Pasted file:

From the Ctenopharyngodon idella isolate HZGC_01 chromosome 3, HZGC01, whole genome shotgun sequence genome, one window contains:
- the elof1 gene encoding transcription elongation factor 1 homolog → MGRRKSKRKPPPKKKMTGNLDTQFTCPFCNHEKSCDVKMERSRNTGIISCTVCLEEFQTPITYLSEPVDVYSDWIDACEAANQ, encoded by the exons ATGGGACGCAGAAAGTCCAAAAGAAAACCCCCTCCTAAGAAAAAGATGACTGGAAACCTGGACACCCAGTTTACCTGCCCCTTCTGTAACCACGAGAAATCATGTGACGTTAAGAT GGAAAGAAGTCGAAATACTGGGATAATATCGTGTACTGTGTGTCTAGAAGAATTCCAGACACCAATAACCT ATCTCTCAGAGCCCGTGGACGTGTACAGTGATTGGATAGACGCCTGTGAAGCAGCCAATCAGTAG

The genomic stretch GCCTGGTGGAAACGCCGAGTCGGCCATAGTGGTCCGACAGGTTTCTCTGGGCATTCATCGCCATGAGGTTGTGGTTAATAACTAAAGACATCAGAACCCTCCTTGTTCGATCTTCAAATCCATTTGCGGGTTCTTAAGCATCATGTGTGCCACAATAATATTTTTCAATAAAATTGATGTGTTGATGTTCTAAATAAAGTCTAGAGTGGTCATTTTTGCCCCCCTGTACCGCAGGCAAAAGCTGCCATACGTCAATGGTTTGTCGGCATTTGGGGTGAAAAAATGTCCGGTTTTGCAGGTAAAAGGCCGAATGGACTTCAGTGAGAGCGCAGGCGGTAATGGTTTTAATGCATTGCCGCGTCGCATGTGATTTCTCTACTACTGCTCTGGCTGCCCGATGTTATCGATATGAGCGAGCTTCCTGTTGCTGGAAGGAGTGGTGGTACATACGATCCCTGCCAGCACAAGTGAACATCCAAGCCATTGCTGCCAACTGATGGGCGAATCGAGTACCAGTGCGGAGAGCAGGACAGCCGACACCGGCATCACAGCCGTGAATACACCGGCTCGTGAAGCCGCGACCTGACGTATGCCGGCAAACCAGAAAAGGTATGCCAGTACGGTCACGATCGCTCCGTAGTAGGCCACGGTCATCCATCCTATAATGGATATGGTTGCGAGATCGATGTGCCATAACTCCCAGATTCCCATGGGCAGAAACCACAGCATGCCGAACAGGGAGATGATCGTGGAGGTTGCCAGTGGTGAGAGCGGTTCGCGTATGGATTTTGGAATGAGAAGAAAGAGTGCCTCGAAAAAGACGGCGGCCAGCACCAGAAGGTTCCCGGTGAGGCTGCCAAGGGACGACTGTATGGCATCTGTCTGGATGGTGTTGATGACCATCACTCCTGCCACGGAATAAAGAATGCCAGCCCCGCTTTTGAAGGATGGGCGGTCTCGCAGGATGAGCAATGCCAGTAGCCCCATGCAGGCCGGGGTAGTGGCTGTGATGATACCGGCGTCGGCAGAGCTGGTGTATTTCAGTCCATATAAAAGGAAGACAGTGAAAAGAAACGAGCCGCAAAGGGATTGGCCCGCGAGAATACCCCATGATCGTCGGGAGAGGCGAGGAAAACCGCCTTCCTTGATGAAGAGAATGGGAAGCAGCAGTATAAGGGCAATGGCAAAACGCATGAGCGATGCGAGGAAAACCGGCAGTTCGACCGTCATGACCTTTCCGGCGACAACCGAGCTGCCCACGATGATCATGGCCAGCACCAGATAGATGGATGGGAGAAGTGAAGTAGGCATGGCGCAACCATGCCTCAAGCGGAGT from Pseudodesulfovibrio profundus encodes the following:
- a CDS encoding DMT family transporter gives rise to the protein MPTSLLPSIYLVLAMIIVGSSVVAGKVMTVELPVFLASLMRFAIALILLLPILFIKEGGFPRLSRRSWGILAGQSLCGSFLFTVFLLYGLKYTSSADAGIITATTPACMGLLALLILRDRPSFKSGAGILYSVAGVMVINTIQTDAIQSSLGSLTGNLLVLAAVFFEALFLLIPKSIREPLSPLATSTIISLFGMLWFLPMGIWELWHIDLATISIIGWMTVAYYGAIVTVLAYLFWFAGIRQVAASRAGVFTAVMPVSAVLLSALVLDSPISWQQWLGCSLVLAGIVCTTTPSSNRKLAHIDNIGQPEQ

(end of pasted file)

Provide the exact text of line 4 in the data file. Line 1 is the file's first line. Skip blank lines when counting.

- a CDS encoding DMT family transporter gives rise to the protein MPTSLLPSIYLVLAMIIVGSSVVAGKVMTVELPVFLASLMRFAIALILLLPILFIKEGGFPRLSRRSWGILAGQSLCGSFLFTVFLLYGLKYTSSADAGIITATTPACMGLLALLILRDRPSFKSGAGILYSVAGVMVINTIQTDAIQSSLGSLTGNLLVLAAVFFEALFLLIPKSIREPLSPLATSTIISLFGMLWFLPMGIWELWHIDLATISIIGWMTVAYYGAIVTVLAYLFWFAGIRQVAASRAGVFTAVMPVSAVLLSALVLDSPISWQQWLGCSLVLAGIVCTTTPSSNRKLAHIDNIGQPEQ